More than 400 “hidden” websites have been taken down as part of an international effort involving European nations and the USA.
Following the takedown of the Silk Road 2.0 domain this week, this action has seized 414 sites, Bitcoins worth approximately $1 million, and drugs, gold and silver and seen 17 arrested.
Koen Hermans, assistant to the national member for the Netherlands at Eurojust and leader of the coordination centre, said: “This case is a landmark in the continuing battle against cyber crime; it marks the beginning, not the end, of the pursuit of those who abuse the internet for illegal profit.”
Hermans said that this case was important in showing that “criminals can no longer hide from the authorities” and said that they “will be tracked down and prosecuted to the full extent of the law”.
The National Crime Agency said that the arrests included a 20-year-old man from Liverpool, a 19-year-old man from New Waltham in Lincolnshire, a 30-year-old man from Cleethorpes, a 29-year-old man from Aberdovey in Wales and a 58 year-old man and woman also from Aberdovey.
Rik Ferguson, director of security research at Trend Micro, praised the international effort and the arrests.
“It is the same as if we are talking about botnets or the dark web infrastructure, if people go after infrastructure then the criminals are still behind it and are still interested in making money and will carry on making money,” he said.
“With the 17 arrests across multiple geographies, they will not put new websites up again and there may be other enterprising criminals who see the opportunity to make money, and there is a strong possibility that they will reappear, but it is really starting to send a strong message out that arrests to do follow criminal activity. Previously, most people believed that was not the case and to be honest, a few years ago that was rarely the case and law enforcement have really upped their game.”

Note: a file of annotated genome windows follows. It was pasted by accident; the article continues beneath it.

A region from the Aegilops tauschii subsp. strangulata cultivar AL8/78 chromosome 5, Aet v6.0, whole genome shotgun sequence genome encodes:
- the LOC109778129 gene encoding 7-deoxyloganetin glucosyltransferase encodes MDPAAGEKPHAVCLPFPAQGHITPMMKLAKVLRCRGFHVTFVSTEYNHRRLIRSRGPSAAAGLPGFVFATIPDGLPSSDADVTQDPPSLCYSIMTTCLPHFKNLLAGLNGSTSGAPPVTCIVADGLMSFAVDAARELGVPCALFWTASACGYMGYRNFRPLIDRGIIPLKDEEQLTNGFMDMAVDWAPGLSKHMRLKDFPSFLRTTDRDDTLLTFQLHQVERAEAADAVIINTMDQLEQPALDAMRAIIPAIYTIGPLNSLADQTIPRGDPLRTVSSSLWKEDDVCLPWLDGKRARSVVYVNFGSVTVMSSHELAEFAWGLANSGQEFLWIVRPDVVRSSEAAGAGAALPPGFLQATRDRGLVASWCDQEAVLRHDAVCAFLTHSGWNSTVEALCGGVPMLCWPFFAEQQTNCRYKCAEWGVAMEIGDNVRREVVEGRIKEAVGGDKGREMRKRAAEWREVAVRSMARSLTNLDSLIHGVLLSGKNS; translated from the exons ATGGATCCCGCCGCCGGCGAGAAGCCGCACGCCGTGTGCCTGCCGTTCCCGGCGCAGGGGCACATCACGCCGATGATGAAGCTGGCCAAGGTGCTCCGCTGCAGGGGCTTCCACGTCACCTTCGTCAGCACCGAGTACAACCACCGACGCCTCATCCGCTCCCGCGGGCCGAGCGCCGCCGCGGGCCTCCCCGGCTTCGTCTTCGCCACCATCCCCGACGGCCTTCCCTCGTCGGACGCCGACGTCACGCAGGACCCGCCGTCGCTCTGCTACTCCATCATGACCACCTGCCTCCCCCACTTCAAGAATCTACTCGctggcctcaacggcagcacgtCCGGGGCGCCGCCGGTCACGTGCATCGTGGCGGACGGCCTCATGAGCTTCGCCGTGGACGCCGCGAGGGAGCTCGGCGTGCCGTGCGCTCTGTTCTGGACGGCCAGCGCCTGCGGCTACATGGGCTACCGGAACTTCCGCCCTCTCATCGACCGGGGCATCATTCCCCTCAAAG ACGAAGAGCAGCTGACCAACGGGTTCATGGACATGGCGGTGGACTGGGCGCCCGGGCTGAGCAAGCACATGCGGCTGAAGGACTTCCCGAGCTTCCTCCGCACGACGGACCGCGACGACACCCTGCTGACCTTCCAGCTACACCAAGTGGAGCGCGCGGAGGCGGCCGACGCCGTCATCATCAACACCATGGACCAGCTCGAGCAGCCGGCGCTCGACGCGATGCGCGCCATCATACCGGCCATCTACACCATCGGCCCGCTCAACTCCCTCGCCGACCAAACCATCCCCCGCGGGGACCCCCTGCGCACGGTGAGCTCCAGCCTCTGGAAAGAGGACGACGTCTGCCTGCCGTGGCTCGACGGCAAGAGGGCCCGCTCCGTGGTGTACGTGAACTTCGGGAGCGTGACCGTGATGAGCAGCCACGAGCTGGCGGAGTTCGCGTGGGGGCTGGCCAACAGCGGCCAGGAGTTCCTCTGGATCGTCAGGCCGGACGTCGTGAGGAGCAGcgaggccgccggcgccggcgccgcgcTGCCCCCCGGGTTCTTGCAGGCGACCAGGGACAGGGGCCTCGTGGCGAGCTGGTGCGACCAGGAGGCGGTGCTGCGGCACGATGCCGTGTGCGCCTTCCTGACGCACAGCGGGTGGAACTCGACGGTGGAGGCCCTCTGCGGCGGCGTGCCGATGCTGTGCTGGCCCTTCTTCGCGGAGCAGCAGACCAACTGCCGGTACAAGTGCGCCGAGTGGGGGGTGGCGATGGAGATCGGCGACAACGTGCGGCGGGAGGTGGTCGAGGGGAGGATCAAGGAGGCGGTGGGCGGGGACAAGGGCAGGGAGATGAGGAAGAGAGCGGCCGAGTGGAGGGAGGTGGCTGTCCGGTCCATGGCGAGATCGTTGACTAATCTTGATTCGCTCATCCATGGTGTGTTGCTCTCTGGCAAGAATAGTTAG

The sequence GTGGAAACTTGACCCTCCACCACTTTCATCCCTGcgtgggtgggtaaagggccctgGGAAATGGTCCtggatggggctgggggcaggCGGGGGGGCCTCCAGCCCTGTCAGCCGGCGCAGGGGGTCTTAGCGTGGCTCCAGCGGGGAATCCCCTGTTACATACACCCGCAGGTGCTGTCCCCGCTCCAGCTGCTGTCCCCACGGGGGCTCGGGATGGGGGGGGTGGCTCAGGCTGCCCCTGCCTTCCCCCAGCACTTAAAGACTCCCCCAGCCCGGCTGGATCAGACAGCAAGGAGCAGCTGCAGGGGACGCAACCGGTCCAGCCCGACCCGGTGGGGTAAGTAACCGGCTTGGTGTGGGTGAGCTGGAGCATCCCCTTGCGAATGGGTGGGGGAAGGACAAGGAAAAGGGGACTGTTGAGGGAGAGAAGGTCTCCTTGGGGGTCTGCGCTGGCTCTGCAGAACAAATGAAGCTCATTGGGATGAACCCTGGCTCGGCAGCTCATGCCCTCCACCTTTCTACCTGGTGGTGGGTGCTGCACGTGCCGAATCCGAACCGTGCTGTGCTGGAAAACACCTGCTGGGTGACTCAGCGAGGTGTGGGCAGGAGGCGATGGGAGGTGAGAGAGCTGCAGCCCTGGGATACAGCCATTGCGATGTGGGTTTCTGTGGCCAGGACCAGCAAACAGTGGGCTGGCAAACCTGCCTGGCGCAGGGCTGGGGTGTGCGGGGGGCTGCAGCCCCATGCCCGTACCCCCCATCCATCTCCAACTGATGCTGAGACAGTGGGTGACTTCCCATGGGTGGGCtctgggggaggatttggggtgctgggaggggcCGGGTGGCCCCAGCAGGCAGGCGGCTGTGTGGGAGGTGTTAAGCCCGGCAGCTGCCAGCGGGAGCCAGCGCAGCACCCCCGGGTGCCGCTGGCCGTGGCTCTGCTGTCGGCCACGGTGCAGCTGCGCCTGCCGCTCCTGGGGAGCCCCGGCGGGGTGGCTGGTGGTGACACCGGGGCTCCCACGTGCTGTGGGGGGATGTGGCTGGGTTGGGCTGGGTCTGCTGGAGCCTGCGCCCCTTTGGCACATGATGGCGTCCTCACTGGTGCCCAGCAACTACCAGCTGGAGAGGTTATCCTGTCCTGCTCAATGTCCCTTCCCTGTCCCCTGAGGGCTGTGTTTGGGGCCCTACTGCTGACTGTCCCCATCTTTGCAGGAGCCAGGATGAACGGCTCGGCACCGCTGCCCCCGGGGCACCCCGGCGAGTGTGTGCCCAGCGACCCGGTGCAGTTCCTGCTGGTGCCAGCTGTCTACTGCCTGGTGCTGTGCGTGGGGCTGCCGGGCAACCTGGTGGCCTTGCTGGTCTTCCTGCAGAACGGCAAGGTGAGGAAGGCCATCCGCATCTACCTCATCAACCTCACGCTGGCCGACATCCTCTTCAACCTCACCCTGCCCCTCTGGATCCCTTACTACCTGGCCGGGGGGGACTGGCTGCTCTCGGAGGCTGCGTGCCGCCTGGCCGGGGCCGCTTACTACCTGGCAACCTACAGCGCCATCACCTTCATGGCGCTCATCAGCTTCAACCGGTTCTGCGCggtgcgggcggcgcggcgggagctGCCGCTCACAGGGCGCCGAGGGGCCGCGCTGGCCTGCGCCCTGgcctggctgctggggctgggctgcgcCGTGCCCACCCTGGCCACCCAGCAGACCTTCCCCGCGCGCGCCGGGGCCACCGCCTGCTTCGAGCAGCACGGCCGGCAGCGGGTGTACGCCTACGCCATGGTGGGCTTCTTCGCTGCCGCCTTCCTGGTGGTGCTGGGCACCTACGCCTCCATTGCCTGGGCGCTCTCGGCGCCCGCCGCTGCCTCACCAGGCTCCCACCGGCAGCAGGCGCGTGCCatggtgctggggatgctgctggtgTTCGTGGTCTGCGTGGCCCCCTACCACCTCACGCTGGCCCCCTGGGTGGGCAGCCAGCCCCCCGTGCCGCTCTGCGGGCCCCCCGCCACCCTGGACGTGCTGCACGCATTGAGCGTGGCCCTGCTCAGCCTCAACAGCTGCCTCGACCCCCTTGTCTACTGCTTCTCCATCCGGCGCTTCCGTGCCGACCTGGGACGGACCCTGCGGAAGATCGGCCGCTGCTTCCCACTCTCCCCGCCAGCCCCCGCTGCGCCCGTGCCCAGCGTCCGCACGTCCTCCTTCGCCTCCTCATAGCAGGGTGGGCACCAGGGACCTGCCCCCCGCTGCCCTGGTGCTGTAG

Ferguson said that in some cases, some were arrested in front of booted up PCs, and that makes no difference to whether it is encrypted or not. “So there will be a lot of supplementary evidence as a result of this,” he said.
He said that he had not seen a lot of detail of the intelligence used to catch the criminals and shut down the websites, but what was most common was “silly mistakes” made by those ultimately arrested.
Roy McComb, deputy director of the National Crime Agency, said that it has been working with partners in the US and Europe since the takedown of the original Silk Road domain last November to locate technical infrastructure on the dark web.
“The operation is ongoing and more arrests can be expected as we continue to investigate those involved in setting up and profiting from these illegal market places,” he said.
Brian Honan, CEO of BH Consulting, said: “Of course these raids will not stop new sites appearing to replace the ones shut down, but what the police have done is demonstrate to the criminals that they are no longer immune on the dark web.
“This will impact them in a number of ways, such as having to spend more time and money on increasing their security, which will add costs to their operations. It will also mean they will have to be more careful as to whom they should trust t
o run and operate these sites, which again may impact on their operations.
“The police won’t sit back either and will also improve their tools and techniques. All in all it is a good day for those in law enforcement tackling online crime and in general for society in general as suspected criminals are arrested.”